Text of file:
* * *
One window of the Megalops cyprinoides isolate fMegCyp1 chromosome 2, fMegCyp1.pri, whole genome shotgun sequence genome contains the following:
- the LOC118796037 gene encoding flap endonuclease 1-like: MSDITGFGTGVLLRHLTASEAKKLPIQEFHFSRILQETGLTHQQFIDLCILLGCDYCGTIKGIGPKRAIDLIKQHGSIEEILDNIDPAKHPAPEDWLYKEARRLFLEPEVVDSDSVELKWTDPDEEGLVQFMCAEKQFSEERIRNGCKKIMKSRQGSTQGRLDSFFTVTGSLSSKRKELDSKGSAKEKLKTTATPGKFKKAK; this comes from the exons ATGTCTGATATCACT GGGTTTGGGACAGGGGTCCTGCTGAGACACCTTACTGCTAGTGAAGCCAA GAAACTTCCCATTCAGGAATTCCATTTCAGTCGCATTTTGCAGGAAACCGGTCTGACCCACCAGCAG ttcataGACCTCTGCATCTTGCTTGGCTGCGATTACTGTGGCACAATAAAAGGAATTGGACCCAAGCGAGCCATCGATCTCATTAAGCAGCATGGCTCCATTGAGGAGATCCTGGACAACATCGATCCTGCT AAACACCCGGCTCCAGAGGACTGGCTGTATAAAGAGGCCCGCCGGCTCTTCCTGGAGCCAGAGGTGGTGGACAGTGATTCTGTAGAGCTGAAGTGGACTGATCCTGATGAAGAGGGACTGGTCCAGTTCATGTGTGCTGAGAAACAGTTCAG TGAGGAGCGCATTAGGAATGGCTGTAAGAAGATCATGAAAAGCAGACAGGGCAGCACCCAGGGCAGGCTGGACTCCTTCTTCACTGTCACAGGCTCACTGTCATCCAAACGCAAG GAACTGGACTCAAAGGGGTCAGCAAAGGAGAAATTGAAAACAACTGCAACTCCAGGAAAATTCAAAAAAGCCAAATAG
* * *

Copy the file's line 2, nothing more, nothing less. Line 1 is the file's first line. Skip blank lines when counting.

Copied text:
- the LOC118796037 gene encoding flap endonuclease 1-like: MSDITGFGTGVLLRHLTASEAKKLPIQEFHFSRILQETGLTHQQFIDLCILLGCDYCGTIKGIGPKRAIDLIKQHGSIEEILDNIDPAKHPAPEDWLYKEARRLFLEPEVVDSDSVELKWTDPDEEGLVQFMCAEKQFSEERIRNGCKKIMKSRQGSTQGRLDSFFTVTGSLSSKRKELDSKGSAKEKLKTTATPGKFKKAK; this comes from the exons ATGTCTGATATCACT GGGTTTGGGACAGGGGTCCTGCTGAGACACCTTACTGCTAGTGAAGCCAA GAAACTTCCCATTCAGGAATTCCATTTCAGTCGCATTTTGCAGGAAACCGGTCTGACCCACCAGCAG ttcataGACCTCTGCATCTTGCTTGGCTGCGATTACTGTGGCACAATAAAAGGAATTGGACCCAAGCGAGCCATCGATCTCATTAAGCAGCATGGCTCCATTGAGGAGATCCTGGACAACATCGATCCTGCT AAACACCCGGCTCCAGAGGACTGGCTGTATAAAGAGGCCCGCCGGCTCTTCCTGGAGCCAGAGGTGGTGGACAGTGATTCTGTAGAGCTGAAGTGGACTGATCCTGATGAAGAGGGACTGGTCCAGTTCATGTGTGCTGAGAAACAGTTCAG TGAGGAGCGCATTAGGAATGGCTGTAAGAAGATCATGAAAAGCAGACAGGGCAGCACCCAGGGCAGGCTGGACTCCTTCTTCACTGTCACAGGCTCACTGTCATCCAAACGCAAG GAACTGGACTCAAAGGGGTCAGCAAAGGAGAAATTGAAAACAACTGCAACTCCAGGAAAATTCAAAAAAGCCAAATAG